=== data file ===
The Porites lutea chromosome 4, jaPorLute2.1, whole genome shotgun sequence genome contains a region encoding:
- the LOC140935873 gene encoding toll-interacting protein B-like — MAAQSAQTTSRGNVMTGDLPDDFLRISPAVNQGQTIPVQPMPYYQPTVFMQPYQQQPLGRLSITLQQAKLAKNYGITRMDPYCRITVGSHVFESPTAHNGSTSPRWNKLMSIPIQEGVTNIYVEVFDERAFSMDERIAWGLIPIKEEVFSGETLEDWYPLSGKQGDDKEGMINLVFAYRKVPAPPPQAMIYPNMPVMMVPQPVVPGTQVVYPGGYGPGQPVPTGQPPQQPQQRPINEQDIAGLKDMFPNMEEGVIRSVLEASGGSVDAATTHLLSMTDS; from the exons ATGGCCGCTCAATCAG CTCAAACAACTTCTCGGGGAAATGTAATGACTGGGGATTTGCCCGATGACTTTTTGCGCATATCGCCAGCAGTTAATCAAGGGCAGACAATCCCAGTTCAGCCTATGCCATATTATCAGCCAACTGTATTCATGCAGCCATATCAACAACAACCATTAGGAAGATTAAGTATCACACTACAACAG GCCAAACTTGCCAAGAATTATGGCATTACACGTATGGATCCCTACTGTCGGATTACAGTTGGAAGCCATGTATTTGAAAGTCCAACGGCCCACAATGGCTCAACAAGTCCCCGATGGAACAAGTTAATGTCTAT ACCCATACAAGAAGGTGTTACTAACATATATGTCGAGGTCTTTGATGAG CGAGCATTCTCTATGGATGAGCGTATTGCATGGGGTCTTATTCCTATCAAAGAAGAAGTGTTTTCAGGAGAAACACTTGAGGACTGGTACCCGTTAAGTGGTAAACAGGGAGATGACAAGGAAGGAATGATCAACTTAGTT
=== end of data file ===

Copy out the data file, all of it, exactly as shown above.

The Porites lutea chromosome 4, jaPorLute2.1, whole genome shotgun sequence genome contains a region encoding:
- the LOC140935873 gene encoding toll-interacting protein B-like — MAAQSAQTTSRGNVMTGDLPDDFLRISPAVNQGQTIPVQPMPYYQPTVFMQPYQQQPLGRLSITLQQAKLAKNYGITRMDPYCRITVGSHVFESPTAHNGSTSPRWNKLMSIPIQEGVTNIYVEVFDERAFSMDERIAWGLIPIKEEVFSGETLEDWYPLSGKQGDDKEGMINLVFAYRKVPAPPPQAMIYPNMPVMMVPQPVVPGTQVVYPGGYGPGQPVPTGQPPQQPQQRPINEQDIAGLKDMFPNMEEGVIRSVLEASGGSVDAATTHLLSMTDS; from the exons ATGGCCGCTCAATCAG CTCAAACAACTTCTCGGGGAAATGTAATGACTGGGGATTTGCCCGATGACTTTTTGCGCATATCGCCAGCAGTTAATCAAGGGCAGACAATCCCAGTTCAGCCTATGCCATATTATCAGCCAACTGTATTCATGCAGCCATATCAACAACAACCATTAGGAAGATTAAGTATCACACTACAACAG GCCAAACTTGCCAAGAATTATGGCATTACACGTATGGATCCCTACTGTCGGATTACAGTTGGAAGCCATGTATTTGAAAGTCCAACGGCCCACAATGGCTCAACAAGTCCCCGATGGAACAAGTTAATGTCTAT ACCCATACAAGAAGGTGTTACTAACATATATGTCGAGGTCTTTGATGAG CGAGCATTCTCTATGGATGAGCGTATTGCATGGGGTCTTATTCCTATCAAAGAAGAAGTGTTTTCAGGAGAAACACTTGAGGACTGGTACCCGTTAAGTGGTAAACAGGGAGATGACAAGGAAGGAATGATCAACTTAGTT